Reformed Baptist Fellowship

Celebrity Christianity

In Reformed Baptist Fellowship on October 5, 2009 at 11:26 am

Perhaps this has always been a tendency; but, there is a “rock star” phenomenon plaguing modern evangelicalism.  I use the word “plaguing” because it is a problem with serious implications.  To what am I referring?  Certain authors, preachers, and musicians have become so popular that conferences and concerts featuring these personalities are drawing thousands of people.  And, the driving force for these large gatherings may be becoming more the personalities and their fame than the actual message they are proclaiming.  To use contemporary language, these Christian workers are developing “groupies” who will traverse great distances just to hear them.  These people are being treated something like “rock stars” or “celebrities.”

At this point, I want to make an important distinction (at least it is important to me).  I want to distinguish most contemporary Christian musicians from the preachers to whom I am referring.  For the vast majority of contemporary Christian musicians with whom I am acquainted, their music is performed as entertainment and as a means of income.  They charge for their performances (sometimes large sums of money).  That does not mean that they are insincere or that one cannot be edified by listening to them.  It does mean that their work should not be considered ministry neither should their performances be called “worship”.  Both ministry and worship are free. If material support is given to those who minister or lead in worship, it is purely voluntary and is never a condition or prerequisite for being allowed to participate.  Those who charge for admittance to their concerts are professional entertainers.  Some may not like that designation; however, that is the way it is.  We must be truthful.

My concern in this article is with preachers who proclaim the Word of God.  The conferences where these preachers preach are often sponsored by churches.  Yet the cost of the conferences may understandably be too much for the churches to pay on their own; thus, there may be a charge to attendees.  That is fair and understandable.  It is good, however, when arrangements are in place for those who wish to attend but simply cannot afford the cost.  None should be eliminated due to cost.  On the other hand, if any of these preachers charge set fees to speak anywhere, any time, that to my mind renders them professional public speakers and not ministers of the Gospel. Ministers of the Gospel are servants who proclaim the “Good News” without charge.  True they must live and they should live of the Gospel.  Which means that the churches who profit from their free service have a responsibility to honor them by supporting their material and physical livelihood.  However, that is entirely different from charging a fee for preaching.  I have been told by people who are in position to know, that some of the most “popular” preachers and authors receive nothing personally from their labors (especially their writing).  The monies received from their books go directly to the churches they pastor, not to them.  This is highly commendable.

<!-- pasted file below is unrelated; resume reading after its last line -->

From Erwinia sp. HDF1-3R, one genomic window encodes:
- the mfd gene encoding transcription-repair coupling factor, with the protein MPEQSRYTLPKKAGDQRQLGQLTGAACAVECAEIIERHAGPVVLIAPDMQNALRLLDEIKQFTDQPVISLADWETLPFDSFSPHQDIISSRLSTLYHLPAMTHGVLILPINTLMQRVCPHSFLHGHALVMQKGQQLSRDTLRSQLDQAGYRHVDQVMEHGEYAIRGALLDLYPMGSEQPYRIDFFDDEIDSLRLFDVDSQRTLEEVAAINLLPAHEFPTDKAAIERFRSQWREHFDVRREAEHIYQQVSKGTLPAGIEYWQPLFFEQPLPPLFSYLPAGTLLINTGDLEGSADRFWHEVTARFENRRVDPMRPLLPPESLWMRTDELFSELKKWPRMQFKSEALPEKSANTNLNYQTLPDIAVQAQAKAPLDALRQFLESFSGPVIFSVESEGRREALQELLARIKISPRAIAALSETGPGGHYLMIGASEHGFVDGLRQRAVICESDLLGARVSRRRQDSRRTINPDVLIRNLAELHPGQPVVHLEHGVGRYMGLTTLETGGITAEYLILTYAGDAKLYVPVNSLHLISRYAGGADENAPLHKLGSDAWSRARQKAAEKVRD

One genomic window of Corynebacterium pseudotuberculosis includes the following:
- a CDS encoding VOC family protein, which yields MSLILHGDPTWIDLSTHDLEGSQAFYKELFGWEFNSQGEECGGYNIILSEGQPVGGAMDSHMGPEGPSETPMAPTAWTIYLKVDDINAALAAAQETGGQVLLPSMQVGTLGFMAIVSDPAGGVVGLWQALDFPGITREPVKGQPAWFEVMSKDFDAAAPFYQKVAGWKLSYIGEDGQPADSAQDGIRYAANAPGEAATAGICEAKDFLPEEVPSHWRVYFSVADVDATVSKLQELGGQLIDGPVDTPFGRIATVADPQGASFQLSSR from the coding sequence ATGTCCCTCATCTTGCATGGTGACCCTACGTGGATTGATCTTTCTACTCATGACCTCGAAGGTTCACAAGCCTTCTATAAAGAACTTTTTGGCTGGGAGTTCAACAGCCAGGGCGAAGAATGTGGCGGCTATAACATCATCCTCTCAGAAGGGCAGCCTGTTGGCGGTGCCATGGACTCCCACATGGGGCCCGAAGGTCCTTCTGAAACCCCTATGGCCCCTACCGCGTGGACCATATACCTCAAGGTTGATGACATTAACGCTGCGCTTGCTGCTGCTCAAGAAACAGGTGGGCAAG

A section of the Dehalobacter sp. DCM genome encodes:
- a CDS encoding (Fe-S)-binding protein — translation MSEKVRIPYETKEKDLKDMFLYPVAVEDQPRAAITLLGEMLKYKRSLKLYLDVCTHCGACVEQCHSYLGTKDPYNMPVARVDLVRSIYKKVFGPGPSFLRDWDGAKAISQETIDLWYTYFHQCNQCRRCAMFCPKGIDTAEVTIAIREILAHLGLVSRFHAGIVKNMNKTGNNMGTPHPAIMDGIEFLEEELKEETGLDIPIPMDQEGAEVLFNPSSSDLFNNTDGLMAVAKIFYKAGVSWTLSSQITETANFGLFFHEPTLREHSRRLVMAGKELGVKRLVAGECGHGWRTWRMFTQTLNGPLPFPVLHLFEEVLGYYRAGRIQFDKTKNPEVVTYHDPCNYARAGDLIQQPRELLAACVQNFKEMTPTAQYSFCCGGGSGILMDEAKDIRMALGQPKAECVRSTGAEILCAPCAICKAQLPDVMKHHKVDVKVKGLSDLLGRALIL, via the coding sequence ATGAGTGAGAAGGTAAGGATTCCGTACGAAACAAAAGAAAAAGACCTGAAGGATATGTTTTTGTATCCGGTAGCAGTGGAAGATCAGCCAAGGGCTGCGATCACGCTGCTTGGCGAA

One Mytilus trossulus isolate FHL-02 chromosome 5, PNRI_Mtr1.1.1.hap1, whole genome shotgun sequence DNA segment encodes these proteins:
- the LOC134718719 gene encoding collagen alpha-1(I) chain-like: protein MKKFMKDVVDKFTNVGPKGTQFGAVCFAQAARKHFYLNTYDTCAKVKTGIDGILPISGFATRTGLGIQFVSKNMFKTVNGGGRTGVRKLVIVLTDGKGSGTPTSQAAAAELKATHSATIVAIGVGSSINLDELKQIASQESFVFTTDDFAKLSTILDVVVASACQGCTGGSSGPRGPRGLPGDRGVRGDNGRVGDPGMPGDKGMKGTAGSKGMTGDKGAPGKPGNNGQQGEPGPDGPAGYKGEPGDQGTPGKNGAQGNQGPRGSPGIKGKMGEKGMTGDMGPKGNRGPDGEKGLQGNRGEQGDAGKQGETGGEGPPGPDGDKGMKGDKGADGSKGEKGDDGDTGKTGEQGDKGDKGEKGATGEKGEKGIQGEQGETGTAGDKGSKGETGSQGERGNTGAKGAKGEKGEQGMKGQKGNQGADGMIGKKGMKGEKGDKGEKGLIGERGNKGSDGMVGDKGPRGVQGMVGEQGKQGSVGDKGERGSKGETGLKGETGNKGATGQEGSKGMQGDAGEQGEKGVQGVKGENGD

The concern just now is not the issue of money.  It is the issue of celebrity and the “cult-like” following that some preachers are being given.  The most astonishing thing about this is that I am speaking now of “reformed” preachers.  They are preaching sound doctrine and are giving clear and accurate (for the most part) expositions of God’s Word.  We are not speaking about preachers of smooth doctrine who please people by their easy words. We are not talking, in other words, about false shepherds.  Rather, these preachers are proclaiming the truths that have been hated for so long and banished from most churches, and still are. These men are preaching the Biblical Gospel and sound historic Calvinism and heart religion that demands self-denial and full-soul abandonment to Jesus Christ.  We should be excited that such preachers are drawing thousands of hearers!!  We should praise God and pray earnestly that their message will gain an ever-expanding hearing.  However, we must not treat them as “celebrities” or “rock stars”!

1 Corinthians 4:7   7 For who makes you differ from another? And what do you have that you did not receive? Now if you did indeed receive it, why do you boast as if you had not received it?